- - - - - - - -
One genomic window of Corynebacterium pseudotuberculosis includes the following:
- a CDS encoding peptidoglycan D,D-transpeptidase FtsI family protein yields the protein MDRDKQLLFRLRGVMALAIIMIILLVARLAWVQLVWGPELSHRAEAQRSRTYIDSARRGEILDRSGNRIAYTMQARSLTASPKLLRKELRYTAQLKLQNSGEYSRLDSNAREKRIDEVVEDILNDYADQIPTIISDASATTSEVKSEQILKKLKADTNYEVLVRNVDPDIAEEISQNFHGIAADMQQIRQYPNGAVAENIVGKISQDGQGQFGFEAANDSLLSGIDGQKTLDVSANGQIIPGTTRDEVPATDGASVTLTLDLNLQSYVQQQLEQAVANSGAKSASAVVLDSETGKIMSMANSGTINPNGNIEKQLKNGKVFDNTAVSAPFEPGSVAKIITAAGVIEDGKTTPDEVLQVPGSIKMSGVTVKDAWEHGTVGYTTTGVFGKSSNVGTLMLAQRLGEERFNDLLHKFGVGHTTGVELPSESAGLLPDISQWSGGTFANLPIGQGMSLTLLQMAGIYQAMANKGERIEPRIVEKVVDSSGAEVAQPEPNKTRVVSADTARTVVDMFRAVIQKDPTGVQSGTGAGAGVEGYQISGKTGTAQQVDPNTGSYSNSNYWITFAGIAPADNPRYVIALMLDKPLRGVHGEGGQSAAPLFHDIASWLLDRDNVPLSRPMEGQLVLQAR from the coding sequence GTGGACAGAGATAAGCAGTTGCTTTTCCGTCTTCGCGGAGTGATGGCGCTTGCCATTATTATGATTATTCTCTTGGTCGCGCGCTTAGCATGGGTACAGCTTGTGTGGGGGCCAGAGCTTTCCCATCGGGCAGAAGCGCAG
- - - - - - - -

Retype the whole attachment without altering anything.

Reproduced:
One genomic window of Corynebacterium pseudotuberculosis includes the following:
- a CDS encoding peptidoglycan D,D-transpeptidase FtsI family protein yields the protein MDRDKQLLFRLRGVMALAIIMIILLVARLAWVQLVWGPELSHRAEAQRSRTYIDSARRGEILDRSGNRIAYTMQARSLTASPKLLRKELRYTAQLKLQNSGEYSRLDSNAREKRIDEVVEDILNDYADQIPTIISDASATTSEVKSEQILKKLKADTNYEVLVRNVDPDIAEEISQNFHGIAADMQQIRQYPNGAVAENIVGKISQDGQGQFGFEAANDSLLSGIDGQKTLDVSANGQIIPGTTRDEVPATDGASVTLTLDLNLQSYVQQQLEQAVANSGAKSASAVVLDSETGKIMSMANSGTINPNGNIEKQLKNGKVFDNTAVSAPFEPGSVAKIITAAGVIEDGKTTPDEVLQVPGSIKMSGVTVKDAWEHGTVGYTTTGVFGKSSNVGTLMLAQRLGEERFNDLLHKFGVGHTTGVELPSESAGLLPDISQWSGGTFANLPIGQGMSLTLLQMAGIYQAMANKGERIEPRIVEKVVDSSGAEVAQPEPNKTRVVSADTARTVVDMFRAVIQKDPTGVQSGTGAGAGVEGYQISGKTGTAQQVDPNTGSYSNSNYWITFAGIAPADNPRYVIALMLDKPLRGVHGEGGQSAAPLFHDIASWLLDRDNVPLSRPMEGQLVLQAR from the coding sequence GTGGACAGAGATAAGCAGTTGCTTTTCCGTCTTCGCGGAGTGATGGCGCTTGCCATTATTATGATTATTCTCTTGGTCGCGCGCTTAGCATGGGTACAGCTTGTGTGGGGGCCAGAGCTTTCCCATCGGGCAGAAGCGCAG